At Home in Zimbabwe

0_maryellenhowad-150For Sr. Mary Ellen Howard, a veteran missionary of 30 years, the opportunity to serve for part of this year in Zimbabwe has been a delightful coming home. Her assignment was to be a companion for Sr. Jannet Tambu, visit the sick and give them Holy Communion and take part in the bible studies and prayer groups.

In this report, Sister shares about Embakwe School and the enduring influence it has had on so many. Sisters of Notre Dame were the first teachers at this school that started in 1902 and continued there for over half a century. In the 1950s, headmistress Sr. Mare Nugent, SND, was seen as “ahead of her time” introducing sex education and social and life skills.

Sr. Mary Ellen writes about these Embakwe alumni encounters.

As I began giving Holy Communion to the sick, I started to meet former students of Embakwe School. Vicky who is HIV+ said that her time at Embakwe gave her a strong Catholic faith which has helped her to live with her disease with dignity and peace. Violet who has cancer said that the Sisters helped her practically so that even though she has so little, she can still manage to live simply and happily. Fifty-one-year old Fatima, who is developmentally disabled, lives with her mother Julie, a former Embakwe student. Julie shares that the Sisters at Embakwe gave her a strong Catholic faith which has helped her appreciate everything that God has given her. Those who know Fatima and her mother are always inspired by the love they have for one another.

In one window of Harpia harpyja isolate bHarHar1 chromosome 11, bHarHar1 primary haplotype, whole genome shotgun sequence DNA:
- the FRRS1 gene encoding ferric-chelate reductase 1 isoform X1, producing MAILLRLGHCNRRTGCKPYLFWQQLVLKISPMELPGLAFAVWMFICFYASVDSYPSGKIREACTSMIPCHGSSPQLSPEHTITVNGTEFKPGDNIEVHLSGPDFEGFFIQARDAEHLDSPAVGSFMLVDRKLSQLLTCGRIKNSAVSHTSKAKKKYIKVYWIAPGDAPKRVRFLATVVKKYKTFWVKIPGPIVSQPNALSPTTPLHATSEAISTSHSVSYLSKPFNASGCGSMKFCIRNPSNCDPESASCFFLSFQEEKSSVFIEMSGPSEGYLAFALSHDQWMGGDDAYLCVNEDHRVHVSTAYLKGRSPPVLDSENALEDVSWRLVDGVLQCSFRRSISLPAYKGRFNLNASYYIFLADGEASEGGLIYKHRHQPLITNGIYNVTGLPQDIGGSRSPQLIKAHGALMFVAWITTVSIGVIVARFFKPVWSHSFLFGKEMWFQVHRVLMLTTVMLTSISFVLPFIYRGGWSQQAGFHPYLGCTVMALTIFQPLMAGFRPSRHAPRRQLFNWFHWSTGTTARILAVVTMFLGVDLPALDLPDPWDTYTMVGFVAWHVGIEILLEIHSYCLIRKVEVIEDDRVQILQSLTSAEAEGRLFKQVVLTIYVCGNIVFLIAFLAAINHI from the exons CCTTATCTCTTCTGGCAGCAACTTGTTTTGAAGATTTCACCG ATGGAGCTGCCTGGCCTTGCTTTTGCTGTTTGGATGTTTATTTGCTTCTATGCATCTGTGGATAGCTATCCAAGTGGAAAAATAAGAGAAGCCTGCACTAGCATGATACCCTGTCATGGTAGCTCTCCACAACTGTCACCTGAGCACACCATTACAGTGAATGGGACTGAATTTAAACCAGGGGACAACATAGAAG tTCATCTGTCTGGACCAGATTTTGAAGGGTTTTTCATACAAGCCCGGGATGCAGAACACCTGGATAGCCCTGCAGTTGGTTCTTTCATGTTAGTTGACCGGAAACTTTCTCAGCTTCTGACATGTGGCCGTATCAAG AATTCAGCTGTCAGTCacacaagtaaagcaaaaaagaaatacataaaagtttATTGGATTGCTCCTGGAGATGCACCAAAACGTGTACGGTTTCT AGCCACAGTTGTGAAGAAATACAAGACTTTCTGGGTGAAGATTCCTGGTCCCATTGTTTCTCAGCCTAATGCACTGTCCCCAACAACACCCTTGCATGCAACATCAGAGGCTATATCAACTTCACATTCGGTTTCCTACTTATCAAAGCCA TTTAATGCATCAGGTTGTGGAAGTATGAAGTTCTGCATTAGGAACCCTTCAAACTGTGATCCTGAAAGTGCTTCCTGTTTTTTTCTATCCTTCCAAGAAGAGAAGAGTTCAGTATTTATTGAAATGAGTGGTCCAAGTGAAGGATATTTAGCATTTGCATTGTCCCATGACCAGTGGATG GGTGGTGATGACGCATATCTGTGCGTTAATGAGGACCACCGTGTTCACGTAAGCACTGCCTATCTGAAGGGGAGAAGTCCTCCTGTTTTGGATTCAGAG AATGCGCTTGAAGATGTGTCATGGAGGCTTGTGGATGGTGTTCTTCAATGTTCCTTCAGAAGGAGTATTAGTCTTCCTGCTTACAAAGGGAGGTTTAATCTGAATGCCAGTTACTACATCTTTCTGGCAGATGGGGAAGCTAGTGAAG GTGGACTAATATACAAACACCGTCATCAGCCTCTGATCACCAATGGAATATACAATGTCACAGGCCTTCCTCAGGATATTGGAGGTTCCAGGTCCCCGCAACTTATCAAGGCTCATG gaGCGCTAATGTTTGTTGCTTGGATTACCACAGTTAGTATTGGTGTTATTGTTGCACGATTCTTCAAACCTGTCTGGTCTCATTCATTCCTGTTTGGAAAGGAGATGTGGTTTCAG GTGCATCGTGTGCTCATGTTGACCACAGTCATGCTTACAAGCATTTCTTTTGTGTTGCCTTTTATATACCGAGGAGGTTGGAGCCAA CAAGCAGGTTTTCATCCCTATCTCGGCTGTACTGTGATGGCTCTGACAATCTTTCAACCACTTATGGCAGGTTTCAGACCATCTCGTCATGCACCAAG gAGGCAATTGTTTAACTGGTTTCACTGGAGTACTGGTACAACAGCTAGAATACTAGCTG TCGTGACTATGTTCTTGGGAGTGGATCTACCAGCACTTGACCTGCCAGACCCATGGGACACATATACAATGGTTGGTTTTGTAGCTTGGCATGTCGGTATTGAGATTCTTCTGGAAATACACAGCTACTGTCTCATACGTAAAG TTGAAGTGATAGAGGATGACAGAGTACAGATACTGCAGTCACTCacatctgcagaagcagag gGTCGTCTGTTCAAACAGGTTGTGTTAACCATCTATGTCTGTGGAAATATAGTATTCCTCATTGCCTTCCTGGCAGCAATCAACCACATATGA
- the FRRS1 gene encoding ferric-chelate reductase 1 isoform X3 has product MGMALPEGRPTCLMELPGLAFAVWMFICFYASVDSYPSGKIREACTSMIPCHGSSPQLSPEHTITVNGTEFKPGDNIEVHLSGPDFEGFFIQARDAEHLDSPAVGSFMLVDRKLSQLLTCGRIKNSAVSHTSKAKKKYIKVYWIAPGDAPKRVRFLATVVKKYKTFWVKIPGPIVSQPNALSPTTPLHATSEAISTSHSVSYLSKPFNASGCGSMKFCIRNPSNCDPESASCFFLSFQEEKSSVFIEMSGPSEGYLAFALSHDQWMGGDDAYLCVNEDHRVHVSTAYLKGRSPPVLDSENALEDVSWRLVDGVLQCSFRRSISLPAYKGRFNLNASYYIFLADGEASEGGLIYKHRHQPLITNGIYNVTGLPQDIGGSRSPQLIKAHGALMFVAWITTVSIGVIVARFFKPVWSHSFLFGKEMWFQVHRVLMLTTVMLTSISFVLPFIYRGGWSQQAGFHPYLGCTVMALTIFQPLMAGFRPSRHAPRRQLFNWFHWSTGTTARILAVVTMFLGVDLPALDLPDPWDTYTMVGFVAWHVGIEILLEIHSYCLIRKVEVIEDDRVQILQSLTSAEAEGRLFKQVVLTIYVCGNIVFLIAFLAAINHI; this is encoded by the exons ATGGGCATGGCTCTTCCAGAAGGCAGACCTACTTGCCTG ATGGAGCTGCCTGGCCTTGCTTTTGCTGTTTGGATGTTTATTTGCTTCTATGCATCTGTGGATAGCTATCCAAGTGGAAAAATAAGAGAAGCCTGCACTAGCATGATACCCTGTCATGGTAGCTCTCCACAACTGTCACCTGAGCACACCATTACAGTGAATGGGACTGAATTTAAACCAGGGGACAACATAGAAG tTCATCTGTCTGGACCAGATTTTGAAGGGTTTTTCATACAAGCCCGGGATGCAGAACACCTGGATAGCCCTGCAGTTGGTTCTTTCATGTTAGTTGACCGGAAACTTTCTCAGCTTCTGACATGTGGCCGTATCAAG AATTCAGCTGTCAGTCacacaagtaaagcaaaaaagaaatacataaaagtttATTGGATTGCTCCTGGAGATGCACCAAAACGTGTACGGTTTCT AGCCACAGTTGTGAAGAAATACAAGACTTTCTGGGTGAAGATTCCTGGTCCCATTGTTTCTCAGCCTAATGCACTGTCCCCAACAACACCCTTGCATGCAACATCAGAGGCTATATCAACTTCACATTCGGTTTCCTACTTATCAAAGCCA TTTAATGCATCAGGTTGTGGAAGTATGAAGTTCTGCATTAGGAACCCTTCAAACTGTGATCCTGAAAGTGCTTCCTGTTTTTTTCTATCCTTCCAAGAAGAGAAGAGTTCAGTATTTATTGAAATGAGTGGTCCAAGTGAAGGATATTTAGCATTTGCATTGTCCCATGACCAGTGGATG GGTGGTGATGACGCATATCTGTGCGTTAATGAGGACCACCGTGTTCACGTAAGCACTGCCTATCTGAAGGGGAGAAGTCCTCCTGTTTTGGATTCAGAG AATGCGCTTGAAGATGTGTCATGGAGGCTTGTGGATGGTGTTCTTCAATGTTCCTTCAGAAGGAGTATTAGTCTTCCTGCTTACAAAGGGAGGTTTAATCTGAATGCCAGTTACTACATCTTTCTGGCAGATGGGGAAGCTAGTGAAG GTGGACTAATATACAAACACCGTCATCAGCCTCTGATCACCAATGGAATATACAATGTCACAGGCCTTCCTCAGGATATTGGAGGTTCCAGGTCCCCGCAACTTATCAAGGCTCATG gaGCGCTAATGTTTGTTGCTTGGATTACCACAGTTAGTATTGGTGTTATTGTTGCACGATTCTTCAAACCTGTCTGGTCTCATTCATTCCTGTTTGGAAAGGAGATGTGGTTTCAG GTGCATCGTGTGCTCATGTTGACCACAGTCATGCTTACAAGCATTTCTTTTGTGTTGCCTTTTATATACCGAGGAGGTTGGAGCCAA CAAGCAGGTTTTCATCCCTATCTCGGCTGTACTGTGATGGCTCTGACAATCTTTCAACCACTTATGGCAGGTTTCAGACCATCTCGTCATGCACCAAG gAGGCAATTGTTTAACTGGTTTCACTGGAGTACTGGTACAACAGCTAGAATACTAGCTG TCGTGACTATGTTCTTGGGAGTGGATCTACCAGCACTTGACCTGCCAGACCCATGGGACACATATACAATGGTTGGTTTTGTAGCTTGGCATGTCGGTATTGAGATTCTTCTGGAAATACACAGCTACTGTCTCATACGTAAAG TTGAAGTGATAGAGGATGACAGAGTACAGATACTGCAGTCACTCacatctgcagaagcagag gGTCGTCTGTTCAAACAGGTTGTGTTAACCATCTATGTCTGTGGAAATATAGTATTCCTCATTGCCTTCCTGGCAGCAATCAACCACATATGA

While attending a funeral luncheon I met a man whose grandmother (as a child) was picked up by the side of the road by a missionary. She was taken to Embakwe Mission to receive an education from the Sisters of Notre Dame.  All of her family know the story and are grateful for their faith that came from their grandmother and to the missionary who helped her get to Embakwe.

Many members of the bible study group and mother’s prayer group, also went to  Embakwe and are most thankful for the way the Sisters gave them a chance to live their lives in the best way possible – learning practically as well as academically.

I am most grateful to the people in Braeside for the chance to share their lives and am most grateful to the Sisters who first came to Southern Africa from England and suffered many hardships and challenges to help those mostly poor and abandoned children. They would be very proud of the way these women have lived such wonderful and productive lives.